Arizona Hunting Ban
A bowhunter trespass incident on private property on January 8 on the outskirts of Cave Creek was the catalyst for residents in that area to successfully seek closing the area to hunting.

After lengthy testimony by residents in that area who cited a litany of hunting-homeowner conflicts over the years, the Arizona Game and Fish Commission on April 12, voted to prohibit hunting in Unit 42M in the following area: the private lands north of the town of Cave Creek in Sections 10, 11, 12, 14 and 15 of Township 6 North, Range 3 East. In general, this closure affects the private lands surrounding Fleming Springs, Sierra Vista and Cottonwood Canyon roads.

The Commission also directed the Game and Fish Department to seek legislation to modify Title 17 (the wildlife laws) to make it illegal to discharge a bow and arrow while hunting within a quarter mile of an occupied structure, without the occupant's permission. In essence, that would simply add "bow and arrow" to the current Title 17 restriction on the discharge of firearms within a quarter-mile of an occupied structure while hunting. Currently, the law (17-309) reads that unless otherwise prescribed by Title 17, it is unlawful for a person to "discharge a firearm while taking wildlife within one-fourth mile of an occupied farmhouse or other residence, cabin, lodge or building without permission of the owner or resident."

The Commission felt that the quarter-mile prohibition would provide wildlife officers another tool to use for minimizing conflicts, especially in urban-wild land fringe areas.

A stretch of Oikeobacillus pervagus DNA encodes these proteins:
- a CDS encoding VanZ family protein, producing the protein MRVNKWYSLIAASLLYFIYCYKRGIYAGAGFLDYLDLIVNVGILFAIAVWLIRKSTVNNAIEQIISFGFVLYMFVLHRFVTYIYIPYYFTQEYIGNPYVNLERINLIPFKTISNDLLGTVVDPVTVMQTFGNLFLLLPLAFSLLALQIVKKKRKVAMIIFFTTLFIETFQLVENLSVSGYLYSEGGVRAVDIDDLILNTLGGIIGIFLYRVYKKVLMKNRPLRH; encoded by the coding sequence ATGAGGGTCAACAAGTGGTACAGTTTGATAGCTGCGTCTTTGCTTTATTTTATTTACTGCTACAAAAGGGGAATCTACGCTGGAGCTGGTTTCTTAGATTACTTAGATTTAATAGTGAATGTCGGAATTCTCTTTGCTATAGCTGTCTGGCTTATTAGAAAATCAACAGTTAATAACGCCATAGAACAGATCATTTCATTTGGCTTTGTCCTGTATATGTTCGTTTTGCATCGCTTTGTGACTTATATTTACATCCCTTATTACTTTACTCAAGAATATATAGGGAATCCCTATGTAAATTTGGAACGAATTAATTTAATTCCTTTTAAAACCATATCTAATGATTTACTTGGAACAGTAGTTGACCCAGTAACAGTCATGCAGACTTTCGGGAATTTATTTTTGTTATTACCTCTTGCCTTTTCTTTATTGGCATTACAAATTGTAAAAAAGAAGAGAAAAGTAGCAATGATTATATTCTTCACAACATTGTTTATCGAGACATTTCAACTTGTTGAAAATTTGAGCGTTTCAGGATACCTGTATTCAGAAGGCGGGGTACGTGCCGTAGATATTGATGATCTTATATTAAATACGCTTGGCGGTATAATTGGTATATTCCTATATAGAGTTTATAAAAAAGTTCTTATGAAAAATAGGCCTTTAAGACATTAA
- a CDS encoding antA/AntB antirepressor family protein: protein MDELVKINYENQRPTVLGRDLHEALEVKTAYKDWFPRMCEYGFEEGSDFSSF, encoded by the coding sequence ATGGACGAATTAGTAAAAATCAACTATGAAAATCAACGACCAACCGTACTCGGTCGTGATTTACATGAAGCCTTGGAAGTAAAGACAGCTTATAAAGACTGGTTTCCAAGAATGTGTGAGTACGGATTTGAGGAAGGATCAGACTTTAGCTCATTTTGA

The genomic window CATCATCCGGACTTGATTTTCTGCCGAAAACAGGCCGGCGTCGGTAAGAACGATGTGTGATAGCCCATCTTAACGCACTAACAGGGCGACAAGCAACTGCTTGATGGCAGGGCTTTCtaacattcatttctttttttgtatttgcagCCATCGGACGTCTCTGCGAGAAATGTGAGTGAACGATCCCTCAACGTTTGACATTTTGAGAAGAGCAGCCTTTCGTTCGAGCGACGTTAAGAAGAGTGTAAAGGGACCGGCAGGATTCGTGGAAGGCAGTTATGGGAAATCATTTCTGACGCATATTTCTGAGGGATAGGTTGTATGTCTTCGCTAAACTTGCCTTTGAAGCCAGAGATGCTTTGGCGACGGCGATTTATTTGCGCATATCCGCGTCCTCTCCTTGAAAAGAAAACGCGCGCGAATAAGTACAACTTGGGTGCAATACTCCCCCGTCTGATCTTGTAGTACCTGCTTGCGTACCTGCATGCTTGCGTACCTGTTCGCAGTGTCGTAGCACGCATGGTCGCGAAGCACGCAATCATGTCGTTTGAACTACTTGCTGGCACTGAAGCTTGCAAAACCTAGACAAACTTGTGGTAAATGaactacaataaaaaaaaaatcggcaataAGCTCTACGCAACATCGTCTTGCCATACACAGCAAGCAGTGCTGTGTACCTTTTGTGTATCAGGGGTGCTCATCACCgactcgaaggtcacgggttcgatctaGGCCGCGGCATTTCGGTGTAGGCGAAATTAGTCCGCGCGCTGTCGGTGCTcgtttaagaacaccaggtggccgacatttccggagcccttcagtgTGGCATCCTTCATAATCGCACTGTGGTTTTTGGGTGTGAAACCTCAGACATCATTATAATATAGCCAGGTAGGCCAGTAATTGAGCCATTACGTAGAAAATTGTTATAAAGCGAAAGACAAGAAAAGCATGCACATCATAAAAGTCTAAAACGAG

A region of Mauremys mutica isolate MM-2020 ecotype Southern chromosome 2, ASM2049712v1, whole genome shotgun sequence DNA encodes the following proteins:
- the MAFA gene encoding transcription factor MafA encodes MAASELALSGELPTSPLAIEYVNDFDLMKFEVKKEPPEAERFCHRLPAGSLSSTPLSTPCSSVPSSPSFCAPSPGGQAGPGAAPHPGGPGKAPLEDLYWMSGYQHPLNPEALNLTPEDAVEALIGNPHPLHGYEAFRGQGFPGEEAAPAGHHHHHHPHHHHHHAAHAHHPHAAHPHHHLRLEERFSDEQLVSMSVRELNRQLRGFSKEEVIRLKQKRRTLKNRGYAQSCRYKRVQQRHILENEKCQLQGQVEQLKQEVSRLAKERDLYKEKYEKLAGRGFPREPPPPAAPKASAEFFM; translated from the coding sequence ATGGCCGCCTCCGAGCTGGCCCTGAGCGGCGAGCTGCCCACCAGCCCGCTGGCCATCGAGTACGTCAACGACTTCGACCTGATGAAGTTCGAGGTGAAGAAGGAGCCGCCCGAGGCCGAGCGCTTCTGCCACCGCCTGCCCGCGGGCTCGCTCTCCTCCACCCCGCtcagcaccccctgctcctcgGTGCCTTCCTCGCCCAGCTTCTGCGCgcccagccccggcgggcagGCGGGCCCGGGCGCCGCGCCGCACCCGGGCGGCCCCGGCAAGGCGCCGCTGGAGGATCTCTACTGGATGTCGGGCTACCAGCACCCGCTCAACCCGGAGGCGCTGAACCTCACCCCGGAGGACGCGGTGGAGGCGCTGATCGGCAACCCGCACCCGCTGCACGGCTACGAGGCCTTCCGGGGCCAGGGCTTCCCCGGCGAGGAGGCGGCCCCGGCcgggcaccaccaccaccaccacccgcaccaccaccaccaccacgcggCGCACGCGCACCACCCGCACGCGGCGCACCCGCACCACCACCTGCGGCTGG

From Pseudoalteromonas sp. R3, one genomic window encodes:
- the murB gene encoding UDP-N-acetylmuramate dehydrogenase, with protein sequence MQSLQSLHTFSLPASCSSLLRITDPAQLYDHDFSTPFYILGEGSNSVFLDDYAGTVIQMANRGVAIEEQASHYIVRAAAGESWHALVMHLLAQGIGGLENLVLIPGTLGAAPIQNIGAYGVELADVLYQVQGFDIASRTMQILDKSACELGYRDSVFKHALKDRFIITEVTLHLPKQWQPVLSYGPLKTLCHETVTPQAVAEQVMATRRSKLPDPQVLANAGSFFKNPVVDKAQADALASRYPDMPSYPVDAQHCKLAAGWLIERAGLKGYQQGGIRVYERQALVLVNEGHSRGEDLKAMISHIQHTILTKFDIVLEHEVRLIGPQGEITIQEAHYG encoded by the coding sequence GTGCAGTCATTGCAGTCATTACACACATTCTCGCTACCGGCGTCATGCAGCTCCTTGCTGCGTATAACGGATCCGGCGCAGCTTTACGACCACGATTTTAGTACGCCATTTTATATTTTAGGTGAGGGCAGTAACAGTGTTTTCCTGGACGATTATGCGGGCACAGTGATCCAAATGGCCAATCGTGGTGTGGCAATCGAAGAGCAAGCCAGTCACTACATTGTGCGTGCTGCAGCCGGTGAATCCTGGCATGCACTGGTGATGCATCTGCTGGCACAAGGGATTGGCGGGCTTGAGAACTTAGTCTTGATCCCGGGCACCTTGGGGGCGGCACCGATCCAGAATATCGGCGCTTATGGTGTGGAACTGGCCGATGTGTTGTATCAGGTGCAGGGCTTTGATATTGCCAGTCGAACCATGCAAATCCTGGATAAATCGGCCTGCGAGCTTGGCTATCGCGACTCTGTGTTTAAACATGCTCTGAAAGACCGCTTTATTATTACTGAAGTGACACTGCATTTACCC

The January conflict between the hunter and a homeowner led to the Game and Fish Department conducting a public meeting in Cave Creek to gather public issues, concerns and other input. The issue was brought before the Game and Fish Commission at its meeting in Phoenix on April 12 for resolution.

During the discussion before the Commission, sportsmen raised concerns that instituting a hunting ban near Cave Creek would lead to bans in other areas as well. The Commission emphasized that it is not setting a precedent but will address each situation on a case-by-case basis.

Representatives from major sportsmen's organizations pointed out that the vast majority of hunters are ethical and are considerate of private property rights and people's homes, but as with any large group, there are always a handful of insensitive and unethical individuals who can ruin it for everyone.

| WH Home | Contact Western | WH Archive |

Copyright © 2002 J & D Outdoor Communications. All rights reserved.